My wife and I have been living car free in Chiang Mai since 2008. We have two sons who are almost 3 and almost 5 years old. We have been shuttling the boys to and from daycare and kindergarten on a Rivendell Betty Foy and Sam Hillborne (both fantastic bikes) outfitted with front and rear child seats, as well as a motor scooter outfitted with a child seat (very common in Thailand). As the little one was soon going to be too big for the stem-mounted child seat, we settled on a Bike Friday Haul-a-Day as my wife's commuting and child shuttling solution.
We recently purchased a HaulaDay (HaD) after emailing back and forth with Elle, who was able to address some of my reservations. In a separate guest post I’ll go over the equipment choices we made, and how we feel about them. On the whole, it’s a fantastic bike!
Having grown up in Germany, I firmly believe that a city bike should have a kickstand, fenders, chain guard, and generator lights, so I ordered the HaD with the generator hub, even though Robert from Bike Friday was unable to give me good answers as to where to place the headlight. In general though, Robert was extremely helpful and responsive in the ordering process.
The logical place for a headlight on a bike with 20” tires is the fork crown. It’s about the perfect height for the best road illumination, it’s relatively close to the hub for easy cable routing, and it’s out of the way and protected from bike racks and such. Unfortunately the superb front rack and basket of the HaD seemed to sit too low over the front tire to allow for a fork-crown-mounted headlight. I ordered a B&M Eyc T Senso Plus headlight due to its reasonable price and stellar performance, not thinking much about its diminutive size. See the first light on this page for a detailed description: http://www.peterwhitecycles.com/b&m-hl.asp.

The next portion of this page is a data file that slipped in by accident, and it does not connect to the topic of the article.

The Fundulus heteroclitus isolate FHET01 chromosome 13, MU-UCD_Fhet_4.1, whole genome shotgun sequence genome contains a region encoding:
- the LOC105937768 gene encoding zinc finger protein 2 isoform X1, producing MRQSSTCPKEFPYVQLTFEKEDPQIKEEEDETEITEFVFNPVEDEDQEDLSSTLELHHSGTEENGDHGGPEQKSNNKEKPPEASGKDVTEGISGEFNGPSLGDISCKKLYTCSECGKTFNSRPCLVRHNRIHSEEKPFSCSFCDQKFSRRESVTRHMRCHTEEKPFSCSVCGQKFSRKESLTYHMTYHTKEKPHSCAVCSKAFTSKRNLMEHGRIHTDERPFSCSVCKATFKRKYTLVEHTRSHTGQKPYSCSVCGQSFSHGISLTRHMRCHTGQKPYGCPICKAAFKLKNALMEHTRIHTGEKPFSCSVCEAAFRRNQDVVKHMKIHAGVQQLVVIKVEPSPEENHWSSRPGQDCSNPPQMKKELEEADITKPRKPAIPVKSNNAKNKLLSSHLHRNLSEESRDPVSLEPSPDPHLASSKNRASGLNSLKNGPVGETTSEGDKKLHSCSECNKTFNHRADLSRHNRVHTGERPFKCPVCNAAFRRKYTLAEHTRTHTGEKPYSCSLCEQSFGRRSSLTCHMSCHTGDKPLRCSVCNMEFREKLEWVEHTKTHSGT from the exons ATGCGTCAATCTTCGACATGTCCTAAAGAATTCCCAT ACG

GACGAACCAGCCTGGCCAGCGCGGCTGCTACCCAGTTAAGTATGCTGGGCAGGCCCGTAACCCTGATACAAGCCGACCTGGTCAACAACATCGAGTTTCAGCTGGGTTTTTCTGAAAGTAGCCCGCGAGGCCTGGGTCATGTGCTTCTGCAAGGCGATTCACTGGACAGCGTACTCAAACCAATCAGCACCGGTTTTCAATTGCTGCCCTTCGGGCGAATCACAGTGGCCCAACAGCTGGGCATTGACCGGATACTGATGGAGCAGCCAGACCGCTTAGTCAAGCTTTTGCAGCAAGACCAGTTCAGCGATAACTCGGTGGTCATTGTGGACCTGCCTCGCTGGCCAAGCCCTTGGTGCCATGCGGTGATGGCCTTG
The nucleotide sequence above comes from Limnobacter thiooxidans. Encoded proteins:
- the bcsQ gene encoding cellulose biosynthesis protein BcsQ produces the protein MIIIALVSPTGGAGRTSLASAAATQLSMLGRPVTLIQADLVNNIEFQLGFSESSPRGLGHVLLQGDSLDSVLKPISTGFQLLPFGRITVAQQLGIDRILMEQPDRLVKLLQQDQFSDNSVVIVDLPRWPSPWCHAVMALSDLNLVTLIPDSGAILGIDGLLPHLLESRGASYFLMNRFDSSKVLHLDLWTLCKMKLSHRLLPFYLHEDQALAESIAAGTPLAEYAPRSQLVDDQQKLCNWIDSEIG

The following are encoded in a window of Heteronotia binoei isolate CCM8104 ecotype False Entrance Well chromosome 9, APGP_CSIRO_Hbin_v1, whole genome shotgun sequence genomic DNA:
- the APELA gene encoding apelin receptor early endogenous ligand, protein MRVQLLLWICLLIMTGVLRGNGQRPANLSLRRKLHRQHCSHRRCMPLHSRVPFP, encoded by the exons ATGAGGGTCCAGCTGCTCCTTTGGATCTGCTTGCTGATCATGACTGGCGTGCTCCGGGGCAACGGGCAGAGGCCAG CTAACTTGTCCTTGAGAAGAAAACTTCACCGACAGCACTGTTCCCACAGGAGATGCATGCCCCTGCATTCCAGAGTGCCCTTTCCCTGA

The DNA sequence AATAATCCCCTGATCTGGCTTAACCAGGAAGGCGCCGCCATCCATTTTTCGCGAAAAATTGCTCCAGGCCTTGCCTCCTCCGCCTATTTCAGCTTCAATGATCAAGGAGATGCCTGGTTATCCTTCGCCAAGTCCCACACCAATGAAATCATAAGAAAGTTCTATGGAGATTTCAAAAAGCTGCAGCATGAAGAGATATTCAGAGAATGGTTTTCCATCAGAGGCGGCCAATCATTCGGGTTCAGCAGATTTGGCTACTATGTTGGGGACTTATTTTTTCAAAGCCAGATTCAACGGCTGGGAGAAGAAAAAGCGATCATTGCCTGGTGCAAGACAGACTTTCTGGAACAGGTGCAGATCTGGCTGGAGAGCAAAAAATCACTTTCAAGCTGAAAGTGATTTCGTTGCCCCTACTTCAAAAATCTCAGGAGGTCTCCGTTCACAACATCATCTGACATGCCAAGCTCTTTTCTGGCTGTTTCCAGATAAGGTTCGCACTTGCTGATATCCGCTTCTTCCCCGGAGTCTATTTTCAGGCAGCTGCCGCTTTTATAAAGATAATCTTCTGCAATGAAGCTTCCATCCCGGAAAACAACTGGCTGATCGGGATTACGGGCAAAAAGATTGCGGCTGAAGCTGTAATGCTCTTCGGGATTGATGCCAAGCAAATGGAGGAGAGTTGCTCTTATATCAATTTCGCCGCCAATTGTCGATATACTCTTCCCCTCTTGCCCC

Once I put the bike together, I got out the headlight and hoping against hope, tried to fit it under the front rack: no dice, the light wouldn’t fit. However, looking at the fork crown mount, I realized that I could bend it down without having the tire get in the way of the light beam. These fork crown light mounts are tall enough to accommodate 700C tires whose apex sits quite a bit higher than the fork crown, but with a 20” tire I thought I could bend the arms of the mount down to clear the front rack above, without having the tire block the light beam. A bigger light than the Eyc probably wouldn’t fit even with a modified mount, so I was very glad to have ordered this tiny light.
I clamped the fork crown side of the light mount into my vise, and used an old seatpost to gain leverage on the forward extension of the mount:
Cut the cables to the proper length. If they end up too short, you can always unwrap the cable from the fork one turn. I don’t have proper wire strippers, and instead of stripping the insulation from the second wire, I cut through the wire making it too short, so I had to resort to unwrapping the cable from the fork one turn. Make sure the cable with the white stripe on the insulation goes to the ground terminal, marked on the hub connector with a pitchfork.